Bùi Viện – Just a normal Tuesday
The shopboy staggered under the weight of the tray as he came down the three steps out into the hot night. He dodged a mewling cat and a drunk heading inside for a tinkle before he tilted slender shoulders to wedge himself between my brother and I to set the tray down on the battered plastic table. I raised up a butt cheek to clear some room for digging out my wallet and fished out two waxy 100,000 notes, pale green and peachy red, and pushed them into the boy’s grubby outstretched palm. Through a cloud of smoke from a nearby table I saw the boy arch an eyebrow before firing off a stream of the Viet talk. I could feel my ears twitching for a moment, then go still. I waved him away.
“How old do you think he is?” someone asked, nudging a chin out at the shopboy.
“Seven or eight,” another said.
I shook my head. “Best service I’ve had since I left Italy.”
This was proven later when we called for more drink and the shopboy appeared instantly with a tray weighted with another dollar’s worth of alcohol. Another cold round seemed to have been waiting on standby. Brilliant.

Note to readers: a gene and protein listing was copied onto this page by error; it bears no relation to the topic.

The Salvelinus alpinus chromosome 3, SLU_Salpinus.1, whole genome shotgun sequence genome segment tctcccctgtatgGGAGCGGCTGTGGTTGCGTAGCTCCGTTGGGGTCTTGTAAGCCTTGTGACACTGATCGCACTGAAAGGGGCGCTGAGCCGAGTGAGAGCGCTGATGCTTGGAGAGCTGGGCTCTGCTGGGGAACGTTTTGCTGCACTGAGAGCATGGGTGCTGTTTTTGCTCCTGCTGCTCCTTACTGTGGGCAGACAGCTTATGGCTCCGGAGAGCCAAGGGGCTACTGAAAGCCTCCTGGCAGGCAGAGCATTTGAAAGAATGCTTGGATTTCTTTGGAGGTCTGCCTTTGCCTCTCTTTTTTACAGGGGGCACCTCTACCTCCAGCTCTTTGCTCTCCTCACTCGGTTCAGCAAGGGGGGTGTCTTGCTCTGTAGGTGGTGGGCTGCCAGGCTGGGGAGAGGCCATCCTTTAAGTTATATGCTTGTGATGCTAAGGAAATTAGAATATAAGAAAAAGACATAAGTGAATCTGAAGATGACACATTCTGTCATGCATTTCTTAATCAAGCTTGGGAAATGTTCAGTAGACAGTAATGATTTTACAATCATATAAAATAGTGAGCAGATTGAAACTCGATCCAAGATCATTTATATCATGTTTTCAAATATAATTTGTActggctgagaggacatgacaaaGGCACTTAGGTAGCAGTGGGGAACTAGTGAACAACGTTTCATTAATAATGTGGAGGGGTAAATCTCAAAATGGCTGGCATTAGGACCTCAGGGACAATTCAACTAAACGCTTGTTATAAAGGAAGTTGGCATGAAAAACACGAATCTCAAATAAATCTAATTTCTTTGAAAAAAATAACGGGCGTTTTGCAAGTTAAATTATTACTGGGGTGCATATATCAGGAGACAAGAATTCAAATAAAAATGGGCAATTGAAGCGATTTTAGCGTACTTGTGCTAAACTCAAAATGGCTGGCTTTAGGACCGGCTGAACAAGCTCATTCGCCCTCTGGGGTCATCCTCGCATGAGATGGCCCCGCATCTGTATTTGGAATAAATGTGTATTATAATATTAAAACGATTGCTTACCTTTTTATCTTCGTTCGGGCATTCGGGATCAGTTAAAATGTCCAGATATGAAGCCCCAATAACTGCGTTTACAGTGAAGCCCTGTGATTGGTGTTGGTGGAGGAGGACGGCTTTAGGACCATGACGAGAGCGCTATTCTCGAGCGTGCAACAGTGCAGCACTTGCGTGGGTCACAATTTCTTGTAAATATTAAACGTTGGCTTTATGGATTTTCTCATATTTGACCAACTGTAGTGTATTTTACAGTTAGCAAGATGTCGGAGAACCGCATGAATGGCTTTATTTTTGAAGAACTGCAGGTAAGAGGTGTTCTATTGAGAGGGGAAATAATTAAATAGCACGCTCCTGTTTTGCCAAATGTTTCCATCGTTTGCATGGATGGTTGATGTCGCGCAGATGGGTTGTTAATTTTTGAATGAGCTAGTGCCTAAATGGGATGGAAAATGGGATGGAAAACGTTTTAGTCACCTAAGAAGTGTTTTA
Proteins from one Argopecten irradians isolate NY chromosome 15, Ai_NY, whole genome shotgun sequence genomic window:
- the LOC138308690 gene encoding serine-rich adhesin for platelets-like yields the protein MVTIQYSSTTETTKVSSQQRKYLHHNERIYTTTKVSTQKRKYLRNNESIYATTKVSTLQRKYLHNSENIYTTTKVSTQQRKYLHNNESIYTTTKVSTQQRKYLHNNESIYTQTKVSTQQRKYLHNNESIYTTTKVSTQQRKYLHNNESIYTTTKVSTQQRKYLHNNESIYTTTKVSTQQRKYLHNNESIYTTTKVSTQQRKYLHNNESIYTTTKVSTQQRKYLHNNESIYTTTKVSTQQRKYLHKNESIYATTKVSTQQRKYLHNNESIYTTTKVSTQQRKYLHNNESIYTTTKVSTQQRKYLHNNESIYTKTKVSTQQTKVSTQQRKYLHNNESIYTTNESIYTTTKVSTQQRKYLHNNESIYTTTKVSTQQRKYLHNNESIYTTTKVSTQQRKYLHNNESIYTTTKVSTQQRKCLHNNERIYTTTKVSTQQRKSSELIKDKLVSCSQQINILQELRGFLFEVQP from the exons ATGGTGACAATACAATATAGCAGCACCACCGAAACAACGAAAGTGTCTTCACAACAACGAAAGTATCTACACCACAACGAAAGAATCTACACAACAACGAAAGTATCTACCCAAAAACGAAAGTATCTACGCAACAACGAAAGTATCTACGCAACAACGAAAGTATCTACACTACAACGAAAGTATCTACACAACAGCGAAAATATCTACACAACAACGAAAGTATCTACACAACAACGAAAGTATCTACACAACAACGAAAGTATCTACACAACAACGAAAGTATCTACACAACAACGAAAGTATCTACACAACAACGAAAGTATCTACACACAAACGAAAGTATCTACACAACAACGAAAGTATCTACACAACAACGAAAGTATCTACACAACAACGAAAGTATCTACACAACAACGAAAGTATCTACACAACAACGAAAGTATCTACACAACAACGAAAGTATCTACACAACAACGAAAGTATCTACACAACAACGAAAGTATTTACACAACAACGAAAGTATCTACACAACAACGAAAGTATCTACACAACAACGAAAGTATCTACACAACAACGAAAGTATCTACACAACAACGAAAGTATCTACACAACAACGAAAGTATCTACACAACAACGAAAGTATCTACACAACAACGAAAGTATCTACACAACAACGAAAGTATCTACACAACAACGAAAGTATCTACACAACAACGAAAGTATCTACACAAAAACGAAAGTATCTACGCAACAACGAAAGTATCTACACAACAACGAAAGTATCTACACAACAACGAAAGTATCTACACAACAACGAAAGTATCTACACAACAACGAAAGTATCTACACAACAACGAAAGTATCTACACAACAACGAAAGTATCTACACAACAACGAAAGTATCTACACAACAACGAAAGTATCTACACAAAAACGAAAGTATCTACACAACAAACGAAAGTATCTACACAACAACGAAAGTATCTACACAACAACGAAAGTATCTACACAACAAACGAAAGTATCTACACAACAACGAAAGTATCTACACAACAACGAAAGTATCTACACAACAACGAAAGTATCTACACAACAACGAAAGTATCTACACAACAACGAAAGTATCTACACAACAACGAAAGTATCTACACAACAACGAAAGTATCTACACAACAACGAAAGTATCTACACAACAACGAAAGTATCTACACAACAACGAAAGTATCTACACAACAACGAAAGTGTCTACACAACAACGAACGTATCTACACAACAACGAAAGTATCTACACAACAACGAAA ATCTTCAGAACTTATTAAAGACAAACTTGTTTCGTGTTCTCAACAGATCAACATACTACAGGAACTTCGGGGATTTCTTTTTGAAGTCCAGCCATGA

But my thoughts quickly shifted away from the quality service. Just as the halfpint set it down on the plastic trampoline table, a blinding peel of flame erupted from the street not ten feet away. Cries went up around us, awes and murmurs. An incandescent afterimage buzzed and faded revealing there another boy—Holy smokes they’re everywhere—this one soot-stained like a Dickens chimney sweep, swinging flaming tongs, juggling charcoal briquets pausing only to chew or swallow both, spitting kerosene and flame with the cool efficiency of one long practiced in the dark arts.
“Does this always happen?” My brother asked a red-throated Irishman sitting next to us.
“Oh yeah. This is just a normal Tuesday,” he replied.